Norway (dir. Pål Øie)
Cast: Kristoffer Jone, Anders Danielsen Lie, Karin Park
Synopsis: Painful memories arise when Kai Koss goes back to his childhood home after 19 years and inherits his dead mother’s house.
Review: “Skjult (Hidden)” is another surprisingly great movie out of Norway. Norway now has +2 points when you consider both “Død Snø (Dead Snow)” and now this fabulously surrealistic, and mildly terrifying entry, into the After Dark Horrorfest 4 lineup.
With his super sleek BMW and the classical music pumping out of its sound-system, you’d think Kai Koss (love the alliteration of his name), our main character, was a cool German dude on his way to the supposedly haunted house he just inherited. In fact, he’s a Norwegian guy with a troubled past who wants nothing more to put that past to rest (permanently) now that he’s inherited his (severely) abusive mother’s crumbling old haunted house on the outskirts of town in the midst of a serious forest. As far as haunted houses go, this one pretty much takes the prize. It’s literally crumbling all over, has creepy dolls everywhere, severe plumbing issues, and oh yeah, the basement may be haunted by some dead kid.
In fact, this may be one of the only haunted house movies I’ve seen where the main character is so freaked out by the house, he/she doesn’t even actually stay within the house for the duration of the movie or for any long stretch of time either. Kai instead shacks up at the local hotel that is reminiscent of the Great Northern hotel from “Twin Peaks”, right down to the decorations in each suite and hell, even the mysterious hotel manager who drops cryptic tidbits of (possible?) information about Kai’s past and the disappearance of a young boy on the same night Kai escaped from his mother’s house.
The hotel is even a bit reminiscent of “The Shining”, particularly one scene involving Kai and the hotel manager at the bar. If I’ve learned anything from watching horror movies, it’s that one should almost always pay for their own drinks or become gravely alarmed when drinks are free.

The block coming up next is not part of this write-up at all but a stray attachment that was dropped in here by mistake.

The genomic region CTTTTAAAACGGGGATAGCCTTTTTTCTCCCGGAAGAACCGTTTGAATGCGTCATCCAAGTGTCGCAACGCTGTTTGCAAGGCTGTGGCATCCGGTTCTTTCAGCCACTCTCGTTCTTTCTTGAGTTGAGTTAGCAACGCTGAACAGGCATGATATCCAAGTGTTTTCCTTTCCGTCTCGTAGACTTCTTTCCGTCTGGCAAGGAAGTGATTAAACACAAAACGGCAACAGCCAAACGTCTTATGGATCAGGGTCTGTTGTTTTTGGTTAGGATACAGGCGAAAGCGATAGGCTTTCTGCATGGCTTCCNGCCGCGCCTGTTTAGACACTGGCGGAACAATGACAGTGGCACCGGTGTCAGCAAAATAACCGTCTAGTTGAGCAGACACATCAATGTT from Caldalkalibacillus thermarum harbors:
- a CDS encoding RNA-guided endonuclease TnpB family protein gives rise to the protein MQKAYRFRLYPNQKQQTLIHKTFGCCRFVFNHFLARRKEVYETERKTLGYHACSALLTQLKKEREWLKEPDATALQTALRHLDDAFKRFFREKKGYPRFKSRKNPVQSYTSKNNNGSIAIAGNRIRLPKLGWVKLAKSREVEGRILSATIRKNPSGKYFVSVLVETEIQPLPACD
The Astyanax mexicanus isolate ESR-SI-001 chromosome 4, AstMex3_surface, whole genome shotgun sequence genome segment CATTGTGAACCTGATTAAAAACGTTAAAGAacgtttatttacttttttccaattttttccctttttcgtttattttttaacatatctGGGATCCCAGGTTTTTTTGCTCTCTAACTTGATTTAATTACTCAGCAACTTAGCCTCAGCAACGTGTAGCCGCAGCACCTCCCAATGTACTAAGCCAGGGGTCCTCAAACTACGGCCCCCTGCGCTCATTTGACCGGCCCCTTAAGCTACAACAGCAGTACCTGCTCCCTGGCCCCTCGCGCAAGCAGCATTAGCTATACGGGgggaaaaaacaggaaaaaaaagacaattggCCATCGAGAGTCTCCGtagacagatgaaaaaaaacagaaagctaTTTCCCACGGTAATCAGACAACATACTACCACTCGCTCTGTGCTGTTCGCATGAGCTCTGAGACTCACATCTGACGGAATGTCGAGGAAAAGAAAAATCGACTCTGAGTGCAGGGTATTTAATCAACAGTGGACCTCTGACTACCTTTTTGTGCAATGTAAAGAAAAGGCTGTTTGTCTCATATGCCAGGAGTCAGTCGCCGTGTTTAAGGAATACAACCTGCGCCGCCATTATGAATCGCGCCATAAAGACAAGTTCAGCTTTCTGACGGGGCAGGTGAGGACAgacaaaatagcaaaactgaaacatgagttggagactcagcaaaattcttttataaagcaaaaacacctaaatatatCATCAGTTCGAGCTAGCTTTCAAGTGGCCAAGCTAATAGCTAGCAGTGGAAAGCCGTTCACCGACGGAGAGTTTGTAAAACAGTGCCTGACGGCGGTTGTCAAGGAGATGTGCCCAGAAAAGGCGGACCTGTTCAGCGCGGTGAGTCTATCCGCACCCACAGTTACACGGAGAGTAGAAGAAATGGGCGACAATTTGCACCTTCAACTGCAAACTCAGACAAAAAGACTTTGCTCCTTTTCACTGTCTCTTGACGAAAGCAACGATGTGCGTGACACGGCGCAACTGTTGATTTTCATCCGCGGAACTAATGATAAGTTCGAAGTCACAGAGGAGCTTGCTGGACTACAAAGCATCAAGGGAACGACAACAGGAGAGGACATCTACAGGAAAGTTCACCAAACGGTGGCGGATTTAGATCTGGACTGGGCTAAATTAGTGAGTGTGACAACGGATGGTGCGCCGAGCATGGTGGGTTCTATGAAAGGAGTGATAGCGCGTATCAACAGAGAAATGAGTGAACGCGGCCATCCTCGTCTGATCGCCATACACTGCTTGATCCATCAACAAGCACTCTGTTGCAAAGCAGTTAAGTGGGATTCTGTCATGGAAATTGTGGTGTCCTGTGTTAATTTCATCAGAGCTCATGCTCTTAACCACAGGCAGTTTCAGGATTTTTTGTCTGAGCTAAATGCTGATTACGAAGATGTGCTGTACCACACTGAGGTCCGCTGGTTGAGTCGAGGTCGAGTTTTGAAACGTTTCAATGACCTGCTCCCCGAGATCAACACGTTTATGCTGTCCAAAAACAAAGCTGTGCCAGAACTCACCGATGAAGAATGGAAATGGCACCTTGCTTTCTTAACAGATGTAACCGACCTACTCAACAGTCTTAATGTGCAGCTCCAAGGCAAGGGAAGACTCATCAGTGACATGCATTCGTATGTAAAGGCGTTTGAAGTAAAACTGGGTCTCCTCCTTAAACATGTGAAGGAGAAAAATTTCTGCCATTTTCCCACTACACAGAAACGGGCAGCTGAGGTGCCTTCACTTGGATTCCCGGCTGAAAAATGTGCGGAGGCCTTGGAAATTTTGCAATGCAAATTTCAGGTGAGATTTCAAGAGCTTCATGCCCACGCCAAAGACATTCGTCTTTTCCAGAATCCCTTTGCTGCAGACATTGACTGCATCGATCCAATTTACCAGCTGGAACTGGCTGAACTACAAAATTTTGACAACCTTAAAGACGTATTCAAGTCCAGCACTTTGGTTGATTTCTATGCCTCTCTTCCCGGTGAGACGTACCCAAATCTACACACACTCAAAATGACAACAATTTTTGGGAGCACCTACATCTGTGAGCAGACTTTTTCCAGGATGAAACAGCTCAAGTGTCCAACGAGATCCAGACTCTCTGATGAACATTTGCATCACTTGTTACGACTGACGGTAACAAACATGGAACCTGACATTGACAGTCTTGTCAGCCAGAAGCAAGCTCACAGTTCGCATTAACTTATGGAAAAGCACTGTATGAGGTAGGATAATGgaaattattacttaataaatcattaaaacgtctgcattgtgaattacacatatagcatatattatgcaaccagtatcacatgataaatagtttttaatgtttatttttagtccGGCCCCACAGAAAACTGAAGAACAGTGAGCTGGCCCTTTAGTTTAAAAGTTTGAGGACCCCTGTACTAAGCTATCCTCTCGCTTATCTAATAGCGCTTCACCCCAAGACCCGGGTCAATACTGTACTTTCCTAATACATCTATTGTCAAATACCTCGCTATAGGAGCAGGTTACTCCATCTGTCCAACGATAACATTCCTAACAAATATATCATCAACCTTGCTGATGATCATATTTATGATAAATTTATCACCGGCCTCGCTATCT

Of course, the house (or whoever or whatever is haunting it) doesn’t really take too well to Kai not being there, so he ends up getting some pretty disturbing calls (from the house!) that eventually draws him back to it. Whatever is haunting the house seems to not enjoy the company of outsiders either, so a local couple on a camping trip who make the mistake of venturing into the house ends up dead. See this is what I love about “Skjult (Hidden)”, it transitions from haunted house movie to surrealistic film to random killer mode so easily thus giving you the best of all three worlds. However, these genres may not even be valid categories for this film at all when you consider the possibility that Kai is functioning as both himself and the killer (in sort of a “Fight Club” Tyler Durden type of way).
Enough evidence is given that could prove or disprove the whole Kai Koss is two people theory, but during a first look at this film, you’ll probably be more inclined to conclude that there are, in fact, two people, Kai and the missing boy Peter (now a grown up, red hoodie wearing, killer) – Kai being there to put his past to rest and make up for the fact that he was responsible for Peter’s abduction and subsequent torture at the hands of his deranged mother and Peter functioning as the mysterious killer. Taking a second look at this movie may leave you with some overlooked pieces of evidence proving the Kai Koss is two people theory. There’s way too much evidence for that theory to discuss here, but – I know this is a far stretch – his name alone (two Ks) is sort of a hint for the two people theory, no?
This is a great little entry into the After Dark Horrorfest for 2010, but at some points you just feel like a lot is left unsaid, unexplained, or unresolved. Even some of the characters (townspeople, the sheriff, the hotel manager) are just sort of, there. They don’t really have much of a function besides offering minor setbacks, cryptic information, or emotional support. They aren’t really developed as individual characters the way Kai Koss is, but that’s really only a minor issue. Everything else about the movie itself is superb, from the script to the production value. Definitely worth a re-watch too.